NDC – capable of its lofty ambitions or dead in the water?

New Distribution Capability gets tentative approval in the US but is it too little, too late and at what cost? NB: This is …

New Distribution Capability gets tentative approval in the US but is it too little, too late and at what cost?

NB: This is part one of a two part analysis looking at the technology and commercial issues surrounding IATA NDC.

IATA and its member airlines had great hopes for NDC to achieve a number of goals. At a stroke, it promised (whatever “it” was) to bring back control of distribution to the airline.

It promised to open the marketplace for any user – direct and indirect – to connect via the lowest cost channel in real time with personalization. It promised to provide new revenue capability at the drop of a hat. It had the real promise of letting an airline discriminate in favor of its best channels.

It promised for some – and let’s be honest about this – to wrest restrictive distribution control from the GDS companies. Ultimately therefore we need to be focused on adoption now and benefits will flow soon thereafter. Delay adoption and benefits will be few.

The harsh reality?

We are now two years into this initiative, and what have we been able to achieve and at what speed? Frankly not much. We are not talking about new technology that is breathtaking in new capability, rather the adoption (from other business sectors particularly in e-commerce) of tried, tested and true technology and processes that have enabled cost reduction and improved product deployment across existing and new channels.

Airlines want what other sectors have been able to achieve – transformation of their distribution. Other commercial sectors have clearly benefited from greater enablement of the consumer to ultimately buy the products they want in a fair, competitive and low cost way. While airlines looked longingly and lovingly at these benefits, they could not achieve them.

The goals and promise of NDC have over time become clouded by different agendas and competing forces. I have a suspicion that NDC has somewhat lost its way along the path to (not yet) delivery. Of course in business as in politics the path to fruition is paved with compromises, some good some bad. But the process of building NDC is becoming more and more “business as usual” – highly risk adverse process and painfully slow product delivery.

Really, what was the mission goal, and when, if ever, will we be able to say: “mission accomplished”? First, let’s address the elephant in the room. Is NDC really about GDS bypass?

Yes and No!

Yes, there is a clear benefit from freeing airlines from the shackles of GDS’ highly restrictive contracts. No, because that is not really a good goal. The aim really was and remains a reformation of the process of distribution via the intermediary channels.

There is a big need to make all products available through all channels. That doesn’t mean equal (homogenized) product distribution, it means introducing a capability where there is no constraint in how an airline can deliver its products its way to and through any channel of distribution AND consumers can acquire the airline’s products in ways they want.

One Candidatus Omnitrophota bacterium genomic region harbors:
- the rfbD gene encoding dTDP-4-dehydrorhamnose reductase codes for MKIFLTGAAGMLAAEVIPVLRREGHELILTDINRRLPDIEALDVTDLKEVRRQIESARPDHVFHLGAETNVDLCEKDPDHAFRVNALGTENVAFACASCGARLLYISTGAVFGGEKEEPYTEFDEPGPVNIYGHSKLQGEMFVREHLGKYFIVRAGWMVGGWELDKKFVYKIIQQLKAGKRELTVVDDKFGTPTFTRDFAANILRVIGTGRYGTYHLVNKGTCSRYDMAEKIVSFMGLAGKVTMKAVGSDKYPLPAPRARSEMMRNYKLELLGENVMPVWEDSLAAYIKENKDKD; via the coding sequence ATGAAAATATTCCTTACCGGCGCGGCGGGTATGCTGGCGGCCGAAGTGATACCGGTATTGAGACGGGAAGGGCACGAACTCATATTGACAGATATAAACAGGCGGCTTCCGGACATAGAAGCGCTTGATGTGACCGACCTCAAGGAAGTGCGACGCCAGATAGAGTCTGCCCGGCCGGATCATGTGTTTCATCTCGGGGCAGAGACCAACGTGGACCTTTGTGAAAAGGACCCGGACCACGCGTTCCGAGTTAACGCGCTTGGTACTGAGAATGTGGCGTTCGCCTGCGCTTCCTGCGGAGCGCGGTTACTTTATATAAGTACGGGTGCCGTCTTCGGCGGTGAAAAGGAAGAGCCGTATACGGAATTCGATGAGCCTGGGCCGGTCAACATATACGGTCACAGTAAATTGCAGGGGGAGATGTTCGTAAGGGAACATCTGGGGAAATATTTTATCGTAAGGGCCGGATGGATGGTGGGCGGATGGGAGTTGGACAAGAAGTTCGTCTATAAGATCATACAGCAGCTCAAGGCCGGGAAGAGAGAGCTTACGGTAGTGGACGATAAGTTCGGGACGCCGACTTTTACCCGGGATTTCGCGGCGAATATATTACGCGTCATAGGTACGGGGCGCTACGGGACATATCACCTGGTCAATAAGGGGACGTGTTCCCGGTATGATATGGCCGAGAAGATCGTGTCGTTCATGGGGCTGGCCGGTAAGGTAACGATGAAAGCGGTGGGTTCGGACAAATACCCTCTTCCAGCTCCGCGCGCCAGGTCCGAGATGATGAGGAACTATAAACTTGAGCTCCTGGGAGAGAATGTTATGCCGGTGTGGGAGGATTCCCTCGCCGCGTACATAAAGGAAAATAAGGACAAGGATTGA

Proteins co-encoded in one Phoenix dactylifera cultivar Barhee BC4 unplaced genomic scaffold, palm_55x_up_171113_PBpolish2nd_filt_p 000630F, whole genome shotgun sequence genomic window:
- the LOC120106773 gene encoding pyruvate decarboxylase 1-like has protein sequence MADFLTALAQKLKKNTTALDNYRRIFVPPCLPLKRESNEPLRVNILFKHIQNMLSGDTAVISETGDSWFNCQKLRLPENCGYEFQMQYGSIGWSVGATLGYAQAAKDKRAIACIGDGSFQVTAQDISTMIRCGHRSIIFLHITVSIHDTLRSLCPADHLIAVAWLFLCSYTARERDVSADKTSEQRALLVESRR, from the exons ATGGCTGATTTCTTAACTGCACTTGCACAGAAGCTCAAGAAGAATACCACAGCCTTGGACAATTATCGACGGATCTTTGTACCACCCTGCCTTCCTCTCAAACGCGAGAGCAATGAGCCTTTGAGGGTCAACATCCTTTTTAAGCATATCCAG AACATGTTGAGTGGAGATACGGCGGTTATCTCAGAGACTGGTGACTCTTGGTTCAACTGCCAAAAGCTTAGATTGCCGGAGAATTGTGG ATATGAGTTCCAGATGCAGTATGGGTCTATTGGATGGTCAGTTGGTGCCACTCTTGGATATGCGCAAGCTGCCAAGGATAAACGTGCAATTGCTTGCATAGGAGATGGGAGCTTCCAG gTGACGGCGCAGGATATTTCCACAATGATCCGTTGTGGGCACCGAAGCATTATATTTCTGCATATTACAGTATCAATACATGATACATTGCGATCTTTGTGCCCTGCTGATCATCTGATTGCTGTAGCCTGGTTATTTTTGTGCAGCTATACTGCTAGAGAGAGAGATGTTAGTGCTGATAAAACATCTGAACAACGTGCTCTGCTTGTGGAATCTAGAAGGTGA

This indeed has a name – its called retailing. True retailing for airlines has arrived and its impact is spreading like a shockwave throughout the industry channel discrimination and control is a must in this environment.

Data Driven, Technology Powered

Technology has fundamentally changed how we do so many things in our daily lives. Monolithic technologies from mainframes to PC’s have largely been replaced by smaller apps and disposable code capabilities.

Everything (well almost) is in the Cloud and in the palm of our hands. Even as recently as five years ago distribution users such as travel agencies would demand specific technologies.

There was an arms race and technology was one of the chief weapons. Every vendor touted his superior technology. Today, specific technologies are rarely a requirement. Rightly so, business users just want functionality and performance with acceptable and expected service metrics.

Data is the new black. They really could not care less about the back end, as long as it works on a tablet or a smart phone. With that world everything changes. Consumption via a mobile device has no analogy in the conventional (legacy) world.

For example, the average app time usage by a consumer is just over a minute. Yet the move to apps is increasing at an almost exponential rate. (See Figure 1 below). Note how productivity applications are the fastest growing section of app usage.

ndc part 1

For airlines this move means that the adoption of the open platforms that will be enabled (via the open schemas of NDC) need to accelerate.

At a recent conference, airline and industry figures on a panel I moderated were asked when NDC would reach meaningful deployment. The answer was somewhat discouraging – the fastest time was five years.

That is an aeon in internet time. It means that our industry is in real danger of being left in the dust. And this is perhaps the biggest threat to airlines. We could all wake up one morning and find that Google Flight Search and Apple Passbook are the true start and end of the purchase path of the airline product.

Is open already here? Or are we too late to the party?